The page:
Boutique cinemas have been an integral part of our entertainment culture for decades. Many of these cinemas, built in the early 1900s, are still standing today. We’ve chosen 10 treasures from around the country.
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1. The Regal Twin, Queensland
The Regal Cinema was established in 1922 in the leafy riverside suburb of Graceville, Queensland. Under the same ownership for more than 40 years, The Regal has transformed into a boutique Art house twin cinema exhibiting European, British, foreign language, quality Australian imported movies at realistic prices. Its one of the few surviving independent cinemas in Brisbane and a local favourite.
2. The State Cinema, Tasmania
The State Cinema is an iconic Hobart landmark which has entertained Tasmanians for 100 years. It has played a significant role in the cultural and social life of the Hobart community. Located in North Hobart, the State includes a beautiful bookstore with hand-picked stationery, books and gifts. The Rooftop Cinema and Bar is popular and shows a wide range of local and international films.
3. Chauvel Cinémathèque, NSW
Chauvel Cinema has old world-charm and an impressive selective program of quality content. They also show cult favourites every Friday night. Located in Paddington, near Sydney’s CBD, this popular spot has two cinemas, a cafe and bar space.
4. Hayden Orpheum Picture Palace, NSW
The Hayden Orpheum first opened on October 3rd, 1935, as The Orpheum in Cremorne, NSW. At the time, it was a magnificent movie theatre screening films and live musicals for its 1735 seats covering over two levels. The theatre eventually became run down until it was bought by commercial property developers. Despite protests, it was ripped apart and replaced by a shopping arcade and gymnasium.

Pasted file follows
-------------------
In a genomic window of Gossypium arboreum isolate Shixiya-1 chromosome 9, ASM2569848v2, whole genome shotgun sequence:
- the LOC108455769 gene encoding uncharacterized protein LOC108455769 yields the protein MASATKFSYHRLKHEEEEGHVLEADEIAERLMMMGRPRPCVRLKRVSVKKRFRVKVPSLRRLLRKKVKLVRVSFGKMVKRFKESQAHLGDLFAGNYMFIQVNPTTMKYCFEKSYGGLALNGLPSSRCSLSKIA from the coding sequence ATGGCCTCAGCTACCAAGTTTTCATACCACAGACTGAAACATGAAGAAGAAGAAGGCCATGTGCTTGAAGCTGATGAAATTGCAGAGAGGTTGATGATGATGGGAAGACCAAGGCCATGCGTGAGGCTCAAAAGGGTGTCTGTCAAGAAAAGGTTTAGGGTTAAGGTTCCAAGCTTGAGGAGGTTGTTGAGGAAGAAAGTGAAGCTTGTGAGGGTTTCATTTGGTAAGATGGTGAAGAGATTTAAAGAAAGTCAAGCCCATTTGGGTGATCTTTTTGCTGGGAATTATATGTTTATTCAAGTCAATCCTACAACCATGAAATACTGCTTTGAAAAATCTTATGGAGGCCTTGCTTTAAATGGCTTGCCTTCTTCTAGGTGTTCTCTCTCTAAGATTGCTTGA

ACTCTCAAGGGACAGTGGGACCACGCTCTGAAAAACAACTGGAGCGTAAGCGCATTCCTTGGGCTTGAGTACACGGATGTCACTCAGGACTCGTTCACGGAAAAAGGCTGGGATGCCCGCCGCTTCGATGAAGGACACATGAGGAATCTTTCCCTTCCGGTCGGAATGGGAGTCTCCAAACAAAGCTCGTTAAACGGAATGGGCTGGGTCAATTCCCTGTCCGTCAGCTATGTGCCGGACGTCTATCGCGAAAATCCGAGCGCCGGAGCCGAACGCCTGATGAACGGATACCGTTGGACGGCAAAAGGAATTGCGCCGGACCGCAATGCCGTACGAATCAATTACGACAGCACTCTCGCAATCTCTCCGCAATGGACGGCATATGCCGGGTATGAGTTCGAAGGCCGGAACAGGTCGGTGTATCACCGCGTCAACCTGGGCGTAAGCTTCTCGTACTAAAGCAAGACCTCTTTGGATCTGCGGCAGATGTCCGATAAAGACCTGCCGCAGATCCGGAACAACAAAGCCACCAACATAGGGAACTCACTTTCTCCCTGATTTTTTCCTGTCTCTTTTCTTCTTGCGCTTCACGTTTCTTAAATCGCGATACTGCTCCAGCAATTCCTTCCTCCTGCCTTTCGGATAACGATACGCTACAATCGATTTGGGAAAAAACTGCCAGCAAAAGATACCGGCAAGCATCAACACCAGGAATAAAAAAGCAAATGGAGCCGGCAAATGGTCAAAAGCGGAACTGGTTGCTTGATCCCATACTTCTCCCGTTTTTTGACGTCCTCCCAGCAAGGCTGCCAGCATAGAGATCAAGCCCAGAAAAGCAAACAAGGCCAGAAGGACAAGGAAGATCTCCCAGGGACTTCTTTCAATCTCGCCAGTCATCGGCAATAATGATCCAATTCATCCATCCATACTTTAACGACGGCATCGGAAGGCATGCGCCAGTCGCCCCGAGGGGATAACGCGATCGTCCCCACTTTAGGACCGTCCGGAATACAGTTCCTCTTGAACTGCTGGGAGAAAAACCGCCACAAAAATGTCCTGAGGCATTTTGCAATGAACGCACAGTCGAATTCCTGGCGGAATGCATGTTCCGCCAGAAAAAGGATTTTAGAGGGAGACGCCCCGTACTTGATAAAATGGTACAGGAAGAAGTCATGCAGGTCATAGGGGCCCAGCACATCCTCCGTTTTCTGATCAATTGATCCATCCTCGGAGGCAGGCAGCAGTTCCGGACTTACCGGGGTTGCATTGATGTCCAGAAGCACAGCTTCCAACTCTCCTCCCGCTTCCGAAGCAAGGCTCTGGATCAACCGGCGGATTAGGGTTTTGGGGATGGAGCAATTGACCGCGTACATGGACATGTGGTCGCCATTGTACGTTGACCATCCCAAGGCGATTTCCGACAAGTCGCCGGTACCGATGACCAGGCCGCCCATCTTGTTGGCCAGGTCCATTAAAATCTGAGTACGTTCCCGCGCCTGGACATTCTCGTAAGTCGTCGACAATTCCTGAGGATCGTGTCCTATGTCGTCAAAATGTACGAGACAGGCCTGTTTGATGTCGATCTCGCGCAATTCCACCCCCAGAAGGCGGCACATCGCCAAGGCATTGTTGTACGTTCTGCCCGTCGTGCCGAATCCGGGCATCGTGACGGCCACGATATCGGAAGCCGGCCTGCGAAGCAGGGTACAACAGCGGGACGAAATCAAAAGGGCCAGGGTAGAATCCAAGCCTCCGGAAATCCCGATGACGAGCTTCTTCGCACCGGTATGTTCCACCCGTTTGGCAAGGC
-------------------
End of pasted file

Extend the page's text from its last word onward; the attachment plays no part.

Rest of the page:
In December 1986, Mike Walsh O.B.E purchased The Orpheum. Alongside Theatre Historian and designer, John Love, he decided to restore the original theatre. A restored Hayden Orpheum opened on December 9th, 1987. Today, the theatre has six screens, state of the art equipment and an art deco style.
5. The Ritz Cinema, NSW
Sydney-based Ritz Cinema was built in 1937 and is listed as one of only two original Art Deco Cinemas remaining in Sydney. The family owned business offers the lowest price movie tickets in town. With three added theatres to the original site in 1997, and a further two in 2001, the Ritz is now a cinema multiplex situated in Sydney’s Eastern suburbs.
6. Mount Vic Flicks, NSW
Initially known as the Mount Victoria Pictures, the cinema operated until the late 1950s. It remained closed until 1986 when Ron and Diane Bayley established Mount Vic Flicks. It is located in Mount Victoria, one of the highest towns in the Blue Mountains and is an icon of the Upper Blue Mountains. Built in 1934, its a window into the golden age of Australian country theatres. The family run independent theatre showcases a mix of quality films from Australia and around the world.
7. The Astor Theatre, Victoria
The Astor Theatre located in Melbourne, is still standing since its opening in 1936 and one of the few single screen movie theatres from the 1930s in the world screening repertory movie programming. The Astor is a classic, single-screen cinema with stalls and a dress circle. Its known for its classics, cult favourites and select new releases.
8. Mercury Cinema, South Australia
Mercury Cinema was opened in 1992 by Her Majesty, The Queen and is run and operated by Mat Kesting. Mercury’s foyer was recently commissioned by the Media Resource Centre transforming it into a modern style with signature pieces from local designers. Showing mostly art house movies, this is a ‘hidden gem’.
9. Capri Theatre, South Australia
The Capri Theatre first opened in 1941 as the New Goodwood Star Theatre, built by RJ Nurse and designed by architect Chris Smith. In 1947, the Greater Union purchased the theatre and re-branded it the ‘New Cinema Curzon’. Following that, the Theatre Organ Society of Australia bought the theatre and re-named it ‘Capri Theatre’. In 1986, Crocodile Dundee played for almost one year helping the organisation to pay off their loan and own the theatre outright. A Crocodile Dundee movie poster is on display at the Theatre highlighting the film’s important historical significance.
10. The Backlot Perth, Western Australia
The Backlot Perthis a purpose built private screening room for film and corporate screenings. Located just outside of Perth’s CBD, The Backlot consists of a 50 seat screening and presentation room, lounge and bar area. It is a great location for group social or work events as they do not sell individual tickets and is only for private hire.
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